The leftovers were cobbled together with stock footage of South Beach to create a slight whiff of a plot, but mainly killer lines delivered by the group while lamping around town. Copywriter Joe Lawson says the trailer came about fairly accidentally. Geico typically releases a spot a month, and the trailer compiles elements of a newly shot quintet of spots alongside older footage. The montage was intended to sate caveman fans while new work rolls out. "Steve Humble, the head of broadcast, had the idea, to combine it all together in this music video. Most music videos don't have a clear narrative anyway," Lawson says. "It's not that we're assuming people are dying to know there are more spots, but we know from the mail we get there are people out there that care. If there is such a thing as a caveman advertising fan, at least it gives them something funny to look at." Lawson says editor Nick Wurz and producer Darbi Fretwell holed up and blended castoffs with stock to "try to make it as much like a Michael Mann film as possible."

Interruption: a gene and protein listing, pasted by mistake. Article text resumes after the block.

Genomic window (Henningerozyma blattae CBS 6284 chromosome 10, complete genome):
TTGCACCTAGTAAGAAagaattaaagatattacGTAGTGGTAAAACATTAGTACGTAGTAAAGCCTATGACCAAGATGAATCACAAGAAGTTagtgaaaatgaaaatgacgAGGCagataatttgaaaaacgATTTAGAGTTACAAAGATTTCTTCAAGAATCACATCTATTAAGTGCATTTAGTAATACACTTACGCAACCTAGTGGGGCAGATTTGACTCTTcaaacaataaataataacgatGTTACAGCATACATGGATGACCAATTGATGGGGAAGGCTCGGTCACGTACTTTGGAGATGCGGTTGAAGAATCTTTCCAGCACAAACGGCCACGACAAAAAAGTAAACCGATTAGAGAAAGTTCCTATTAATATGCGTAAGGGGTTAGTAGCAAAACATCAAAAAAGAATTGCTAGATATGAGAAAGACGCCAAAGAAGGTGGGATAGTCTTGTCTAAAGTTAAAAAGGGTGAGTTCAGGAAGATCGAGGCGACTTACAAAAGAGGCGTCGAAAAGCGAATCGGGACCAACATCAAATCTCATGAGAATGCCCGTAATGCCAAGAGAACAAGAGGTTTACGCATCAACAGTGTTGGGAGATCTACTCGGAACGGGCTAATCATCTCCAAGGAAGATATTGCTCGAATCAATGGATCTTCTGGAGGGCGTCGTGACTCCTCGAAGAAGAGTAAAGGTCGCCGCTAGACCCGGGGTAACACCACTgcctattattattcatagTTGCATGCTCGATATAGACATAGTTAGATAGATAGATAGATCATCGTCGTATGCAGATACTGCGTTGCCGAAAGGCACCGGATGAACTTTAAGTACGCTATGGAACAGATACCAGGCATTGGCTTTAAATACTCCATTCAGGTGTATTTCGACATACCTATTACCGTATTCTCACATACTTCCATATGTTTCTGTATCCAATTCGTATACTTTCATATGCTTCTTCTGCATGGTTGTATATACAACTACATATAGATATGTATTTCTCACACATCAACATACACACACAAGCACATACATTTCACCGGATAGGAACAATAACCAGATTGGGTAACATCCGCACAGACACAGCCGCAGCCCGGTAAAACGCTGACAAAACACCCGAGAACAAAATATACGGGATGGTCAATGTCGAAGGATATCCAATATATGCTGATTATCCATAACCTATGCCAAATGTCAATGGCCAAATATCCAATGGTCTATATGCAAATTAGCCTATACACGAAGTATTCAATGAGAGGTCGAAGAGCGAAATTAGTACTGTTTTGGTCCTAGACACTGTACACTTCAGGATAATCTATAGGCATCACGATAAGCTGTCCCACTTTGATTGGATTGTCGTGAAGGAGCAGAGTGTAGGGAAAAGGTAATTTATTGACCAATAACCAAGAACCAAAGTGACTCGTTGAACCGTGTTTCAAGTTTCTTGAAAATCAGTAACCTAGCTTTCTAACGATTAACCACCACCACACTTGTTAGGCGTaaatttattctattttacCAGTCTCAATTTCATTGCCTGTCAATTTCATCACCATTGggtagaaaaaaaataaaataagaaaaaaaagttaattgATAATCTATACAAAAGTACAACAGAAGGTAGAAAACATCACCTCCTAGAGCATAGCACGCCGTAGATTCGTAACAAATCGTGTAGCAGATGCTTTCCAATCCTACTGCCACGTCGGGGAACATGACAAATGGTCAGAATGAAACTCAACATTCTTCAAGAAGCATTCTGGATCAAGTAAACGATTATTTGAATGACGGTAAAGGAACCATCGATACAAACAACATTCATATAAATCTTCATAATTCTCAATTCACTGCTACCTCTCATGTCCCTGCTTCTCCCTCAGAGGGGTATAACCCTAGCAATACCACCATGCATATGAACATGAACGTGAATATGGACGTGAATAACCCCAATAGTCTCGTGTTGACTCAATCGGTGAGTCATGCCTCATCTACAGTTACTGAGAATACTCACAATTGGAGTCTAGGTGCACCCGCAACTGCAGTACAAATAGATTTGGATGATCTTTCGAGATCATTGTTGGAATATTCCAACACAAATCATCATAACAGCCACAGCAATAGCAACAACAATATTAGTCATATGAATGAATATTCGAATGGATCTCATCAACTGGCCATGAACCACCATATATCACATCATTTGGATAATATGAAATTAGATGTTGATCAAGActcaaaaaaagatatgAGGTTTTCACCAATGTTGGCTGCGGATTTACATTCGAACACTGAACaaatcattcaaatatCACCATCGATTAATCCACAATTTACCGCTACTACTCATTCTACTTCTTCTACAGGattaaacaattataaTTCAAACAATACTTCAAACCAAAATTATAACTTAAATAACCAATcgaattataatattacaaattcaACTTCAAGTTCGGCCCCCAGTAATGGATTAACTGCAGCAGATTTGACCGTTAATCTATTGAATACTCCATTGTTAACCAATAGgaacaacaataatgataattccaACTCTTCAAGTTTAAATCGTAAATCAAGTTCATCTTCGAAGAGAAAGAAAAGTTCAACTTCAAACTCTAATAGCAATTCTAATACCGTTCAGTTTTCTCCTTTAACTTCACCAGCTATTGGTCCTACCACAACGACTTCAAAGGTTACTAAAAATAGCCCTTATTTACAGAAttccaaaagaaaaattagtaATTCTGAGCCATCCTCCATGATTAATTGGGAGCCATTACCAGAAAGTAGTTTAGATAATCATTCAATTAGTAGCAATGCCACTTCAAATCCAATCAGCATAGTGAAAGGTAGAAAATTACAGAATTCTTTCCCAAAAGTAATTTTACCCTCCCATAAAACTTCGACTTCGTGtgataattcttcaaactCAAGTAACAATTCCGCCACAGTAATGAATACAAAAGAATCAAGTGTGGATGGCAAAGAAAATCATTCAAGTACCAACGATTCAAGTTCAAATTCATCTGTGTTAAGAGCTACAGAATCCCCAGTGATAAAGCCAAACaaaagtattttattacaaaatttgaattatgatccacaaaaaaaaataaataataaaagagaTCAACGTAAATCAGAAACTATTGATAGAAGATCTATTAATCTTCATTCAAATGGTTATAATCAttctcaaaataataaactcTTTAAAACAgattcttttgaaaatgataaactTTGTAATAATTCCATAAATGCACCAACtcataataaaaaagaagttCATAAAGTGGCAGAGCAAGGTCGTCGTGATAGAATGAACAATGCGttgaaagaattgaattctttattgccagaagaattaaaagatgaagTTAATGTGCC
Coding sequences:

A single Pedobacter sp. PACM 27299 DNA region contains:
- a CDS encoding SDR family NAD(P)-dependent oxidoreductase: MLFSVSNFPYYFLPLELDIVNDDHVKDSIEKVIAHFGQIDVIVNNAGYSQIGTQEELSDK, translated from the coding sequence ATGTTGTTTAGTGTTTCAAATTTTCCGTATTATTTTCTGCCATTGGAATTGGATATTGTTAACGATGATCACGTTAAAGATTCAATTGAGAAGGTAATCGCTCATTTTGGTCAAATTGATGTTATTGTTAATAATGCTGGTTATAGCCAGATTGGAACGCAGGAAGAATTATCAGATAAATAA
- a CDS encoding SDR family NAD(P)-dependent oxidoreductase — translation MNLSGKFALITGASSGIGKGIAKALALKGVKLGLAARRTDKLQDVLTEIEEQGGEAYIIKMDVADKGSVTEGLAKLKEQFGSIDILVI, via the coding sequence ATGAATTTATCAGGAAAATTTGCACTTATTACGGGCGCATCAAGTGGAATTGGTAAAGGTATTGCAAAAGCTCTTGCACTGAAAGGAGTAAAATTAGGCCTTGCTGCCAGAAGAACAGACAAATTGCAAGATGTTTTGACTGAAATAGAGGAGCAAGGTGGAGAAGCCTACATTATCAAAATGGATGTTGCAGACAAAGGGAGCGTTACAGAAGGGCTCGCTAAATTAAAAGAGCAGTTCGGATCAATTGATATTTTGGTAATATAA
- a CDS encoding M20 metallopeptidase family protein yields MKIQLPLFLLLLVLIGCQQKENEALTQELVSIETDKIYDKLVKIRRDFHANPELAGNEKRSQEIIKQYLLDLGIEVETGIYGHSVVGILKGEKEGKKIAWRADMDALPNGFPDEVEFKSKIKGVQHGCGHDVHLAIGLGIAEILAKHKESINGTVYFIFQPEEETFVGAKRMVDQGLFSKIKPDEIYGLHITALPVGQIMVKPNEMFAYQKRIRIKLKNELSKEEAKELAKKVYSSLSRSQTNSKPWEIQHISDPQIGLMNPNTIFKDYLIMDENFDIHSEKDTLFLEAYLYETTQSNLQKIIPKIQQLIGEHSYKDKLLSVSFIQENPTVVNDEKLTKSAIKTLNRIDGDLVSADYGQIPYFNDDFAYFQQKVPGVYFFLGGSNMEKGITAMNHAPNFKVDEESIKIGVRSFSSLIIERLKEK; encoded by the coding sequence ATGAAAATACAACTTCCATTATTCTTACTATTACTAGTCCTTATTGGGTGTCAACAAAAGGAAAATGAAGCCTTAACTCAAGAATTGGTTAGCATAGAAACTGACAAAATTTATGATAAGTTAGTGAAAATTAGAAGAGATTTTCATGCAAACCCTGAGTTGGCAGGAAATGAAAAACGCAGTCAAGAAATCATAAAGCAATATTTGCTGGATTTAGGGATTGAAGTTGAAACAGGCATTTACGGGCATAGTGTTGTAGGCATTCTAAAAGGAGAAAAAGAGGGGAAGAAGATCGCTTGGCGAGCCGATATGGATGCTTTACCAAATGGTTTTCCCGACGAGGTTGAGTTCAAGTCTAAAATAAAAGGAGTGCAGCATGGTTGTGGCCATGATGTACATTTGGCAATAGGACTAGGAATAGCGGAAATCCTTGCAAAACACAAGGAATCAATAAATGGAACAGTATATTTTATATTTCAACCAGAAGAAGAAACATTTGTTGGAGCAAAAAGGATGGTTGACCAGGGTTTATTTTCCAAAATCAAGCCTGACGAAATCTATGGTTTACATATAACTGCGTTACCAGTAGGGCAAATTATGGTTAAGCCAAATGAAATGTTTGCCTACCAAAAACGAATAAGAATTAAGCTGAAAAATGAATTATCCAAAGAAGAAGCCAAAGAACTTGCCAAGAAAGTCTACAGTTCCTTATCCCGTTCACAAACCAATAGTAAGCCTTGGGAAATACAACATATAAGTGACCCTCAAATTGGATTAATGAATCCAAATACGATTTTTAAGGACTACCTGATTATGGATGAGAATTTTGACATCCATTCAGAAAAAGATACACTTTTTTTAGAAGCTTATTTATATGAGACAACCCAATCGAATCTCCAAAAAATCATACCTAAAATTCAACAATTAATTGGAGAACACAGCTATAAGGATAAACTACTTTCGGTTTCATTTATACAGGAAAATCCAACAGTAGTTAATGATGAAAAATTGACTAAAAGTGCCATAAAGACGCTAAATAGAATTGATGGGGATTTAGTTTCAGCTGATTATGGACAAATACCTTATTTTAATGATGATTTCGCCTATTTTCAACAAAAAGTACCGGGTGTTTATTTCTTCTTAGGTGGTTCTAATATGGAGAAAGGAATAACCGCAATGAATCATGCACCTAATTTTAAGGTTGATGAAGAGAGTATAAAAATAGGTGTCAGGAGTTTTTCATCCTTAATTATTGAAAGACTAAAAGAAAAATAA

The cavemen can't expect the Jamie Foxx treatment yet, but even C+-list celebrity has perks. The scene on the balcony is from a forthcoming spot set at a party, shot at the Hyatt on Sunset Strip in Los Angeles, the penthouse suite where, ironically, Little Richard—a star of Geico's recent celebrity campaign—once resided and Jim Morrison threatened to take a swan dive. The cavemen ventured downstairs to the hotel's swank lobby bar area during the Saturday night shoot and were mobbed as soon as they stepped out of the elevator. "They were swarmed. It was like being with celebrities. Everyone wanted pictures with the cavemen." Lawson, who once autographed a glossy as the Geico gecko for Alex van Halen, is glad that although hardcore fans are clicking on YouTube, the actual commercials released thus far, "Airport" and "Topic," are receiving more traffic. "When something that's actually selling something is doing better than entertainment, it's a good litmus test."